?As hopefully most of you know, I came down with a bad case of the nerd flu immediately upon returning home from SDCC (courtesy of Great White Snark; please tell him what an awful person he is in his comments). As much as I wanted to share my thoughts about the con as a whole, I couldn’t muster even my normal amount of meager brain power to do so. I think I’m back to half capacity now, so here goes:
? The worst part of the con was covering the con. Mostly because of free wireless at the San Diego Convention Center, which never loaded a single kilobyte for me. I don’t really blame the con for this; I mean, no one can really prepare for 200,000 nerds suddenly trying to use the same wireless system at once. But it did means every time I wanted to post, I had to truck 10 blocks back to my hotel, furiously write, run back to the con, see some stuff, then run back again. Ugh. ?
? The other part of the problem was the press pass, which was worthless. Wait, let me correct myself — it was worth a four-day pass, and not a penny more. It let press people into the con for free, but didn’t allow them to get into panels or events — the press had to wait in line like everyone else. I understand a lot of the “press” at the show were knuckleknobs with blogs with a few thousand readers, and they didn’t deserve more access than the regular fans. But I’d much rather there be some kind of criteria that the press needed to meet to get a pass, which would also allow them access to cover the panels — even if I was excluded. The fact that Wired couldn’t get in to see the Iron Man 2 panel still astounds me.
? And lest you think I just didn’t want to stand in line… yeah, I didn’t. You know why? because it was invariably worthless. Case in point, the Iron Man 2 panel — people stood in line for upwards of four hours. Because SDCC’s policy of not clearing the room between panels, almost everyone at the previous panel stayed seated (of course they did!). And only a few hundred people waiting in line got to go enter, while the other several thousand people who had been waiting — in some cases for four hours in the sun — were screwed.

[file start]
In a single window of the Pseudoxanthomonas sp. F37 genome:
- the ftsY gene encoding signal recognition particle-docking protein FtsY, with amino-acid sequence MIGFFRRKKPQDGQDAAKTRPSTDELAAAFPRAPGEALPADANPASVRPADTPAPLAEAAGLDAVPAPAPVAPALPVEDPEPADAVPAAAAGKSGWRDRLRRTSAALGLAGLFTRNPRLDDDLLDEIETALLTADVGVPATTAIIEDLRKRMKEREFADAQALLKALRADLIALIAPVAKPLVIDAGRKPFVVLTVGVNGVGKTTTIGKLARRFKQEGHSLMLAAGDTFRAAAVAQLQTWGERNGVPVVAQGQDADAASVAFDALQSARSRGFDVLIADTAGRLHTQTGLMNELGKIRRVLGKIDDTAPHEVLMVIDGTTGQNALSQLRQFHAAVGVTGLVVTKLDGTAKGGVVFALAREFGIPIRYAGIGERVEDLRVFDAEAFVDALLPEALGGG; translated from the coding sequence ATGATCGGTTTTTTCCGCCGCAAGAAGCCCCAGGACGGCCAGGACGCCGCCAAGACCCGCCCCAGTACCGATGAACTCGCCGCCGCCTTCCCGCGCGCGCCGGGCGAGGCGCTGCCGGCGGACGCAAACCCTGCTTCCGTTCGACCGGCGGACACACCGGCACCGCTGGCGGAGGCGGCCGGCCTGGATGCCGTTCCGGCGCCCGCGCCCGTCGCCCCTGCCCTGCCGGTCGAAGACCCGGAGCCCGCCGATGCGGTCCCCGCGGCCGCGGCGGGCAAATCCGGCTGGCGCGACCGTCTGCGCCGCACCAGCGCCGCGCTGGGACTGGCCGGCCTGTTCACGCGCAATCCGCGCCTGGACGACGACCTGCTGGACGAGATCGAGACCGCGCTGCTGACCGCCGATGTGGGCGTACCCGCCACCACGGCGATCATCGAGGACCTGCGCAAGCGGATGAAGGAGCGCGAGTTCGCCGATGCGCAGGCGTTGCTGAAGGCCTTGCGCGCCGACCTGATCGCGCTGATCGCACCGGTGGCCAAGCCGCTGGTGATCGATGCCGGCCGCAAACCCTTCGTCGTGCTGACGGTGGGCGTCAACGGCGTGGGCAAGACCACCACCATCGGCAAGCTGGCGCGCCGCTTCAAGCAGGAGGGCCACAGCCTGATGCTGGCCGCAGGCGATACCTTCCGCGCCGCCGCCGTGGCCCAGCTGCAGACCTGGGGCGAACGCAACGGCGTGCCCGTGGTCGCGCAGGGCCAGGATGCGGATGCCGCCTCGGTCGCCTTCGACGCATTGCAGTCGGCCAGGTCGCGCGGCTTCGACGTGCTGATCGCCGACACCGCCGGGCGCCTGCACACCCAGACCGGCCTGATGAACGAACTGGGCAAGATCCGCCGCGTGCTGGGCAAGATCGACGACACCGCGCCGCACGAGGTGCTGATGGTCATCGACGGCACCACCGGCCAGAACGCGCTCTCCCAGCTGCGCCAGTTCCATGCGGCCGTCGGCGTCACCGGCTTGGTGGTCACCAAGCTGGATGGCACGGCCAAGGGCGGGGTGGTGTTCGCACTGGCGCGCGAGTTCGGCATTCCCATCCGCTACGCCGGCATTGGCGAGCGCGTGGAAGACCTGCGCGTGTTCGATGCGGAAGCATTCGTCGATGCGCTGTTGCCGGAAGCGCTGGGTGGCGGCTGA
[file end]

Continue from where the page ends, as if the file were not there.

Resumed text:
? Furthermore, I know — I know that the lines for some of these panels were far longer than the panel rooms could accomodate, even if the rooms had been completely cleared out. So for some people there was always a 0% chance of making the panel, and SDCC let them line up anyways. As well-staffed as SDCC is, I would think they could easily have people cap the lines appropriately and keep this from happening.
? That said, it wasn’t all bad. Once I officially gave up on attending any of the panels, I actually had a great time — I bought a bunch of comics (the Dr. McNinja trades and a bunch of Fantagraphics books, including all the Maakies collections and the first Tales Designed to Thrizzle collection). And i got to meet and shake the hands of Mike Nelson, Bill Corbett and Kevin Murphy, the Rifftrax trio and my personal comedy heroes, and turned into a total imbecile around them (seriously, it was just like this, except less face touching). It really brought home SDCC’s ability to connect fans and stars to me, and how wonderful it was just to meet these guys. I hope everyone who went to SDCC had a similarly wonderful experience.
? The Flynn’s Arcade set-up rocked my world. I’m a huge Tron fan, so even though the con was generally low on spectacle, the whole faux-arcade-lightcycle-tokens-and-shirt-thing made me feel like SDCC was someplace truly special, which is what it should be.
? Also, I got to see a ton of friends, including Wizard ex-pats, my former anime industry pals, my AnimeVice proteg?s, and more. And I got to meet some of you readers at the TR meet-up, which was outstanding. And I got to meet the ladies and gentlemen of fine sites like /Film, First Showing, Geeks of Doom and more, and have dinner with them in the kitchen of a Chinese restaurant that had a regular seating section, but we were in the kitchen. Very strange. And I met Great White Snark, who seemed pleasant but totally gave me the nerd flu because he’s a huge bastard, the bastard.
? And I would be a total bastard if I didn’t call out two entities for awesomeness above and beyond during the con: first is the Wired Cafe, a place for SDCC elites to chill with free food, music, massages, coffee, and Patron tequila, put on by Wired. It was phenomenally awesome, and no, I never would have gotten in by myself — my Village Voice Media overlord dragged me in as his lackey. I had to rub his feet for a few hours, but after my sixth mojito I didn’t mind so much.
? The other star was LA Weekly’s Alexia Tsotsis, who singlehandedly made the meet-up happen. I had a great time meeting you people and giving out shirts, and it’s all because of her (I humbly ask you to check out her outstanding tribute to the regular nerds of SDCC — it’s pretty damn awesome). In fact, the only bad thing about the meet-up was that I picked the one bar in San Diego that apparently had no air conditioning, and as a husky nerd, put on my own one-man wet t-shirt contest — but the venue was my choice. Next year, I’m leaving it all in the lovely Alexia’s hands, and it will be even more awesome. I hope to see you there.